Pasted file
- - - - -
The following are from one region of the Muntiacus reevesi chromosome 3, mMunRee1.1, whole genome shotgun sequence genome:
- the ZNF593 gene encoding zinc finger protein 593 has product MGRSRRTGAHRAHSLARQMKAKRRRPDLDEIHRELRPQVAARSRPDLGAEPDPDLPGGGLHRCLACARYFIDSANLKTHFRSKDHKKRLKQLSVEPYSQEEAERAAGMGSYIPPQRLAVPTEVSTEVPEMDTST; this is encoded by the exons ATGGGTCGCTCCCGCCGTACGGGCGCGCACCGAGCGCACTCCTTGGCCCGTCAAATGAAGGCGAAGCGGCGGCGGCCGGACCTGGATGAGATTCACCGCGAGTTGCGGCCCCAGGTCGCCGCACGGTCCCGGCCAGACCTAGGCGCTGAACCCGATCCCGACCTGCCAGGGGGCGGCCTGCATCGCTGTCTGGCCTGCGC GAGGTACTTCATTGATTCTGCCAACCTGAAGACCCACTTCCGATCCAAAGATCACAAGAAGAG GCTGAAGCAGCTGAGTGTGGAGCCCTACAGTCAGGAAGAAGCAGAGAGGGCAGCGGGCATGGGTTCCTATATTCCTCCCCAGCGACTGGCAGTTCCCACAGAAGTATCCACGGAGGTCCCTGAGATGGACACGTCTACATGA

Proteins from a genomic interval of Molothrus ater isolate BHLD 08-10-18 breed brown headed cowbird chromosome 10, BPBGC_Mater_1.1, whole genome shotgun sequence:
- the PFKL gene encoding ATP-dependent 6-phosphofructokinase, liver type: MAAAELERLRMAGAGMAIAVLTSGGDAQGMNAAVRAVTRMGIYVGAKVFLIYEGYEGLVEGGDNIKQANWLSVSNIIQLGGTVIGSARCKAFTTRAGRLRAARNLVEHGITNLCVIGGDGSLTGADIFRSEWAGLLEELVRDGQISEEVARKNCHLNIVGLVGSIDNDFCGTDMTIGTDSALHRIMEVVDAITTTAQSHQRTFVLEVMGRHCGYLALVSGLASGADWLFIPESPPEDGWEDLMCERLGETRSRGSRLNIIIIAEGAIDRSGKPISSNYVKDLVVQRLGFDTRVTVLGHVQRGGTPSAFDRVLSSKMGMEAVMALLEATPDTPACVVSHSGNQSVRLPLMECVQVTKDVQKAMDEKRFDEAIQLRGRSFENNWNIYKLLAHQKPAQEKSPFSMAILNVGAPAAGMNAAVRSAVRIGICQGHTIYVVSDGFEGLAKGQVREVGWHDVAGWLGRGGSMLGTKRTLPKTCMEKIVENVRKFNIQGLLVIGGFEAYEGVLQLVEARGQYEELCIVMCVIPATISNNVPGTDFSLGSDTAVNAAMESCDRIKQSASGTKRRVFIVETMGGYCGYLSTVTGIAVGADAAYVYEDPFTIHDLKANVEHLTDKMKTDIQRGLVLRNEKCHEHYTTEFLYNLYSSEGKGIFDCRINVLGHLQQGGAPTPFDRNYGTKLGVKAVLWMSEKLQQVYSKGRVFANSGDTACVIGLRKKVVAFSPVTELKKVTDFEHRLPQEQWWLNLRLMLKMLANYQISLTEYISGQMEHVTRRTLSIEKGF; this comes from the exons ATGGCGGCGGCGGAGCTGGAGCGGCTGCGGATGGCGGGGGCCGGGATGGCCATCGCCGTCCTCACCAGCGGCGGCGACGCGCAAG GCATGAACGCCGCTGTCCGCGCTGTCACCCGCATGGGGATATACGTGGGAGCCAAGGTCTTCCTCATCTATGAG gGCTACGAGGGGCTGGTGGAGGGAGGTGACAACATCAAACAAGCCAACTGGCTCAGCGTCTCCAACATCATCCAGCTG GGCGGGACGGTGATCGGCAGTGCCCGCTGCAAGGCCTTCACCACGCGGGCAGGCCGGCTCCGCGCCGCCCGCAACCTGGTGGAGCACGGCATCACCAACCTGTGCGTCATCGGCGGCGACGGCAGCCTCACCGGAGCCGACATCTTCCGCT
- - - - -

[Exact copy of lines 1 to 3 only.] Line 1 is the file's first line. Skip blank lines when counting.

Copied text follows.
The following are from one region of the Muntiacus reevesi chromosome 3, mMunRee1.1, whole genome shotgun sequence genome:
- the ZNF593 gene encoding zinc finger protein 593 has product MGRSRRTGAHRAHSLARQMKAKRRRPDLDEIHRELRPQVAARSRPDLGAEPDPDLPGGGLHRCLACARYFIDSANLKTHFRSKDHKKRLKQLSVEPYSQEEAERAAGMGSYIPPQRLAVPTEVSTEVPEMDTST; this is encoded by the exons ATGGGTCGCTCCCGCCGTACGGGCGCGCACCGAGCGCACTCCTTGGCCCGTCAAATGAAGGCGAAGCGGCGGCGGCCGGACCTGGATGAGATTCACCGCGAGTTGCGGCCCCAGGTCGCCGCACGGTCCCGGCCAGACCTAGGCGCTGAACCCGATCCCGACCTGCCAGGGGGCGGCCTGCATCGCTGTCTGGCCTGCGC GAGGTACTTCATTGATTCTGCCAACCTGAAGACCCACTTCCGATCCAAAGATCACAAGAAGAG GCTGAAGCAGCTGAGTGTGGAGCCCTACAGTCAGGAAGAAGCAGAGAGGGCAGCGGGCATGGGTTCCTATATTCCTCCCCAGCGACTGGCAGTTCCCACAGAAGTATCCACGGAGGTCCCTGAGATGGACACGTCTACATGA

Proteins from a genomic interval of Molothrus ater isolate BHLD 08-10-18 breed brown headed cowbird chromosome 10, BPBGC_Mater_1.1, whole genome shotgun sequence: